A new mech­an­ism that regulates receptors


A new mech­an­ism that regulates receptors

A research team led by Martin Lohse has dis­covered that a pro­tein called RAMP can speed up recept­ors. The mech­an­ism could provide a new tar­get for drugs.

G pro­tein-coupled recept­ors (GPCRs) rep­res­ent the most import­ant drug tar­gets. In the search for such drugs, research interest is now focused on so-called allos­teric mech­an­isms. These are effects medi­ated via sites in the receptor that are dis­tinct from those medi­at­ing the effects of the body’s endo­gen­ous sub­stances, such as hormones.

One such mech­an­ism has now been dis­covered by Martin Lohse’s research team. Using the receptor for para­thyroid hor­mone (PTH - a hor­mone that regulates cal­cium meta­bol­ism and bone form­a­tion) as an example, the team invest­ig­ated the effects of the reg­u­lat­ory pro­tein RAMP. The acronym stands for Receptor Activ­ity Modi­fy­ing Pro­tein. The research­ers showed that RAMP causes pre-activ­a­tion: It makes the recept­ors more recept­ive to their hor­mone, PTH, and they respond faster and stronger.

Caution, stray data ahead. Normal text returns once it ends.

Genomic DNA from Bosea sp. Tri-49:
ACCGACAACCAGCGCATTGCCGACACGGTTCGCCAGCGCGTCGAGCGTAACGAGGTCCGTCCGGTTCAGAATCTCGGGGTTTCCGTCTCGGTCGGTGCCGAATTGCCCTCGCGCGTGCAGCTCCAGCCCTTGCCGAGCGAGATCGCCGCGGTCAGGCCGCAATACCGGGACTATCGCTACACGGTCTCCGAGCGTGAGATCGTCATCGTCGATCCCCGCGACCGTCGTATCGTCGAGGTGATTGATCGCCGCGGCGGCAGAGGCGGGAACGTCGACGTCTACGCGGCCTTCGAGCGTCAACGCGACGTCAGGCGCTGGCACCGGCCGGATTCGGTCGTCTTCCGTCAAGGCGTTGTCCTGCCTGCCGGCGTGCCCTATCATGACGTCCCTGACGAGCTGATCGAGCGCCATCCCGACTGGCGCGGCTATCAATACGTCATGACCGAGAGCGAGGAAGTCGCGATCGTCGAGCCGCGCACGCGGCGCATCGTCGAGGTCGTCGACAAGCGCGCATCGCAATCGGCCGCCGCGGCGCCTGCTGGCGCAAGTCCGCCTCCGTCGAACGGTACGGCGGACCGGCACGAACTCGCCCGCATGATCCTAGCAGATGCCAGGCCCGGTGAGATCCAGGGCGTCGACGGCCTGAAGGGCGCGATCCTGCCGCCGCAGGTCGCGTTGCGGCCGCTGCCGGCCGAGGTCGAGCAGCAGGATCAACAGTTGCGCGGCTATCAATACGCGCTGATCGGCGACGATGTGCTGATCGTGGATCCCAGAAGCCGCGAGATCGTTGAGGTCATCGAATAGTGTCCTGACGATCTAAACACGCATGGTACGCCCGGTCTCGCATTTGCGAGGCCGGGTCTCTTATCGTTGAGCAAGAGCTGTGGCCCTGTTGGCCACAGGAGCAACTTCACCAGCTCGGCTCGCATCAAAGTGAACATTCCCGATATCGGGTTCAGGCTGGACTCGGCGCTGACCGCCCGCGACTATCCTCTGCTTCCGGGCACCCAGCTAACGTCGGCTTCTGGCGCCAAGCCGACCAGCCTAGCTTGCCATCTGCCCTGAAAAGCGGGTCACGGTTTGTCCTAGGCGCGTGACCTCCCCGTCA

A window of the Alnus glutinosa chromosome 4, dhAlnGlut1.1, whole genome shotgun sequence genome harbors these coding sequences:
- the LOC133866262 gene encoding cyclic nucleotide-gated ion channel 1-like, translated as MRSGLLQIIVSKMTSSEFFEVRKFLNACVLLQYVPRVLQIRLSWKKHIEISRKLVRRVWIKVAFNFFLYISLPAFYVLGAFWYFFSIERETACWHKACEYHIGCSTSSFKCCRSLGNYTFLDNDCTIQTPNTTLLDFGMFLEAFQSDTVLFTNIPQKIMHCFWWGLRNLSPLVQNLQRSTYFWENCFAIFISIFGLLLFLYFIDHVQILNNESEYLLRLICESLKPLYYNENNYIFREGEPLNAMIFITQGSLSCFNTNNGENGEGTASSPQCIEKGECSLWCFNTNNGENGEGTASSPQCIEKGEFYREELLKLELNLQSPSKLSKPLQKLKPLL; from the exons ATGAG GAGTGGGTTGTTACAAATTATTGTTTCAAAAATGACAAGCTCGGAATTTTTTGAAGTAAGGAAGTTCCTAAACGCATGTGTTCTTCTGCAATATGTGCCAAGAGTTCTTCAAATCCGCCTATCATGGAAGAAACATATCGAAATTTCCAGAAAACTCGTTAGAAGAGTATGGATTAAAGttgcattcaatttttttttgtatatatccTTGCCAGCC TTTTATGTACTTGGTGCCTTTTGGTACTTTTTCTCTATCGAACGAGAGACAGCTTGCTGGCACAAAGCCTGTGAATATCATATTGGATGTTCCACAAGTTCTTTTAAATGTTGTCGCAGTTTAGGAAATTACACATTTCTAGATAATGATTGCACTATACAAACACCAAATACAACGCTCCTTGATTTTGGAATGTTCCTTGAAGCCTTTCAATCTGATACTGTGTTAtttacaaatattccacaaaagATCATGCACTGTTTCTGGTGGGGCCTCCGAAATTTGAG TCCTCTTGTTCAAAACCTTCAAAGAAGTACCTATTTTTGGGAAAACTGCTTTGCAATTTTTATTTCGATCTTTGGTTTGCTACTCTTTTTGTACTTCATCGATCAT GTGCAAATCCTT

These obser­va­tions were made pos­sible by novel bio­sensors. They allow the activ­ity of the receptor to be visu­al­ized dir­ectly in the micro­scope. “There is always some­thing new to dis­cover about recept­ors,” com­ments Katar­ina Nemec, first author of the pub­lic­a­tion in the pres­ti­gi­ous journal Pro­ceed­ings of the National Academy of Sci­ences USA (PNAS). “If we can mimic the effects of RAMP with drugs, then we could enhance the effects of PTH in the body. PTH is effect­ive in osteo­porosis, the wide­spread bone weak­ness that occurs primar­ily with age. There is a great need for new and bet­ter drugs here,” adds Pro­fessor Lohse.

Model of a com­plex of PTH-receptor (red), bound PTH (green) and the RAMP2-pro­tein (blue). The image shows, how closely the pro­teins inter­act. Graph­ics: Patrick Scherer

Func­tional mod­u­la­tion of PTH1R activ­a­tion and sig­nal­ing by RAMP2.
Nemec K, Schi­hada H, Kleinau G, Zabel U, Grushevskyi EO, Scheerer P, Lohse MJ, Mai­el­laro I (2022) Proc Natl Acad Sci USA 119:e2122037119.

Fig­ure: The pro­tein RAMP (blue) enhances the action of para­thyroid hor­mone (PTH) on its receptor (red). Both pro­teins are loc­ated in the cell mem­brane (gray). RAMP causes the effects of PTH on the cell to become faster and stronger.